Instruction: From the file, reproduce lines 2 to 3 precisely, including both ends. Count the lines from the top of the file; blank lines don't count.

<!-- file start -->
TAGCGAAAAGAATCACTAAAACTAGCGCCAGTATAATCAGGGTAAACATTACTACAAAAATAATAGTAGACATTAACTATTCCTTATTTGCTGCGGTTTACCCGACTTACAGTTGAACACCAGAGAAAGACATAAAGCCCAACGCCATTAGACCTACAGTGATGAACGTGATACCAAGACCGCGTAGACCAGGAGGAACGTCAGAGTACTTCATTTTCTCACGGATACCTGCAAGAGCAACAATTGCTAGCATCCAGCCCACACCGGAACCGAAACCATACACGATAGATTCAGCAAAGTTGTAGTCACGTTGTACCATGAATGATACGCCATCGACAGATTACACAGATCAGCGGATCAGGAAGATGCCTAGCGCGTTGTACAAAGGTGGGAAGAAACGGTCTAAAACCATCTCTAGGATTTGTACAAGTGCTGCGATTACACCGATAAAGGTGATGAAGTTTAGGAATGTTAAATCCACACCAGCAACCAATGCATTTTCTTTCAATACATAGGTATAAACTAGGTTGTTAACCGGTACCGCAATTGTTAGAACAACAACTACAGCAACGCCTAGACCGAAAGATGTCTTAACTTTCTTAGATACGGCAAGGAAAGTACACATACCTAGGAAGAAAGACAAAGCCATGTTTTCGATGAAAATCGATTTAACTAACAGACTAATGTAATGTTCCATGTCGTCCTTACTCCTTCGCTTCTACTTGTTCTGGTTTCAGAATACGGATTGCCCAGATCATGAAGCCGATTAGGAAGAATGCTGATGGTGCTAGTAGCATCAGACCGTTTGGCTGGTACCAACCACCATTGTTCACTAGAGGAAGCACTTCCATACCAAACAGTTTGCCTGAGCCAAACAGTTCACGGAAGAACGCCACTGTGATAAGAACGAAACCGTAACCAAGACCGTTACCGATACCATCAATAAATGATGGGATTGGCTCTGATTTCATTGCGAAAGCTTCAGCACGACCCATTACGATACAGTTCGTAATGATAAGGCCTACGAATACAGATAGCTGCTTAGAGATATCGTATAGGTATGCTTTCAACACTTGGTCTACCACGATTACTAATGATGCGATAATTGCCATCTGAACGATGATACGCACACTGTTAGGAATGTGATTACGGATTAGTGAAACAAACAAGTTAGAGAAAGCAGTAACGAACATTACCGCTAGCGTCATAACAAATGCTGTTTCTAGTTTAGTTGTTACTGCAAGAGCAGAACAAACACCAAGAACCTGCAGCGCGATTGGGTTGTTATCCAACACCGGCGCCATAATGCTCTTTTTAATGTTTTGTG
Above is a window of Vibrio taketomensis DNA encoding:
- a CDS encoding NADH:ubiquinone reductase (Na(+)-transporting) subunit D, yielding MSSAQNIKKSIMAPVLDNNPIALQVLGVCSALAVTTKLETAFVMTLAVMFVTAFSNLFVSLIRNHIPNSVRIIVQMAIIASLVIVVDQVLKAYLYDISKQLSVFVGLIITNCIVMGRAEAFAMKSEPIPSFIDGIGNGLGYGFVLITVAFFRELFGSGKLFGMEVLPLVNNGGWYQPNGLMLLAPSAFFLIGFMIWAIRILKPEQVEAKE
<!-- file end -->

Above is a window of Vibrio taketomensis DNA encoding:
- a CDS encoding NADH:ubiquinone reductase (Na(+)-transporting) subunit D, yielding MSSAQNIKKSIMAPVLDNNPIALQVLGVCSALAVTTKLETAFVMTLAVMFVTAFSNLFVSLIRNHIPNSVRIIVQMAIIASLVIVVDQVLKAYLYDISKQLSVFVGLIITNCIVMGRAEAFAMKSEPIPSFIDGIGNGLGYGFVLITVAFFRELFGSGKLFGMEVLPLVNNGGWYQPNGLMLLAPSAFFLIGFMIWAIRILKPEQVEAKE